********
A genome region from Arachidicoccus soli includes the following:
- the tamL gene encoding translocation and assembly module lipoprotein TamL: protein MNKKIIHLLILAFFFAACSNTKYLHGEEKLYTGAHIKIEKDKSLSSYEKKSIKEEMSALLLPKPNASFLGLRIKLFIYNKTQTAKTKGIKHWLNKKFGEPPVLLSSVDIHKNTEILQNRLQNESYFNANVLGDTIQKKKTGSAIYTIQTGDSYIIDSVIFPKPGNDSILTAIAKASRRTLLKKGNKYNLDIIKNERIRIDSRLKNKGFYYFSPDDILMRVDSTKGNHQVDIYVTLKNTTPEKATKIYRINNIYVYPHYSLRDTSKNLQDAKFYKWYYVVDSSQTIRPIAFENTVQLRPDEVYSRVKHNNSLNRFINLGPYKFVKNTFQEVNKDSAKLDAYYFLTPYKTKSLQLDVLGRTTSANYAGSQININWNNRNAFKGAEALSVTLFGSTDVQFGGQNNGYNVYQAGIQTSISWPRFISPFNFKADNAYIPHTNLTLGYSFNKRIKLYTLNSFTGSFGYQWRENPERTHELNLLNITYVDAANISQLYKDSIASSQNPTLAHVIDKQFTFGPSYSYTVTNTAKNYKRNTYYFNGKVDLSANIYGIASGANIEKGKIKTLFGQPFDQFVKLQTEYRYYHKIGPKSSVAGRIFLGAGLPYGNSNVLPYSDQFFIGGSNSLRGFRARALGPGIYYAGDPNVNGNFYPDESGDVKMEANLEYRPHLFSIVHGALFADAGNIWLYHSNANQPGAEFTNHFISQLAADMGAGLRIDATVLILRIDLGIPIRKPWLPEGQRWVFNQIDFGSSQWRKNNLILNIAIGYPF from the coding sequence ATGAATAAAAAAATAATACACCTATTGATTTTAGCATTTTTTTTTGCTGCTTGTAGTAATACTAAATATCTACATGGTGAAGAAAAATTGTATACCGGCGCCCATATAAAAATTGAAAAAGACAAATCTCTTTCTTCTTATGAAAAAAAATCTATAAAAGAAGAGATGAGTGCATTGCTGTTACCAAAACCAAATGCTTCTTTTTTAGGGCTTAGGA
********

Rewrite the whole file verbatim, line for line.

A genome region from Arachidicoccus soli includes the following:
- the tamL gene encoding translocation and assembly module lipoprotein TamL: protein MNKKIIHLLILAFFFAACSNTKYLHGEEKLYTGAHIKIEKDKSLSSYEKKSIKEEMSALLLPKPNASFLGLRIKLFIYNKTQTAKTKGIKHWLNKKFGEPPVLLSSVDIHKNTEILQNRLQNESYFNANVLGDTIQKKKTGSAIYTIQTGDSYIIDSVIFPKPGNDSILTAIAKASRRTLLKKGNKYNLDIIKNERIRIDSRLKNKGFYYFSPDDILMRVDSTKGNHQVDIYVTLKNTTPEKATKIYRINNIYVYPHYSLRDTSKNLQDAKFYKWYYVVDSSQTIRPIAFENTVQLRPDEVYSRVKHNNSLNRFINLGPYKFVKNTFQEVNKDSAKLDAYYFLTPYKTKSLQLDVLGRTTSANYAGSQININWNNRNAFKGAEALSVTLFGSTDVQFGGQNNGYNVYQAGIQTSISWPRFISPFNFKADNAYIPHTNLTLGYSFNKRIKLYTLNSFTGSFGYQWRENPERTHELNLLNITYVDAANISQLYKDSIASSQNPTLAHVIDKQFTFGPSYSYTVTNTAKNYKRNTYYFNGKVDLSANIYGIASGANIEKGKIKTLFGQPFDQFVKLQTEYRYYHKIGPKSSVAGRIFLGAGLPYGNSNVLPYSDQFFIGGSNSLRGFRARALGPGIYYAGDPNVNGNFYPDESGDVKMEANLEYRPHLFSIVHGALFADAGNIWLYHSNANQPGAEFTNHFISQLAADMGAGLRIDATVLILRIDLGIPIRKPWLPEGQRWVFNQIDFGSSQWRKNNLILNIAIGYPF from the coding sequence ATGAATAAAAAAATAATACACCTATTGATTTTAGCATTTTTTTTTGCTGCTTGTAGTAATACTAAATATCTACATGGTGAAGAAAAATTGTATACCGGCGCCCATATAAAAATTGAAAAAGACAAATCTCTTTCTTCTTATGAAAAAAAATCTATAAAAGAAGAGATGAGTGCATTGCTGTTACCAAAACCAAATGCTTCTTTTTTAGGGCTTAGGA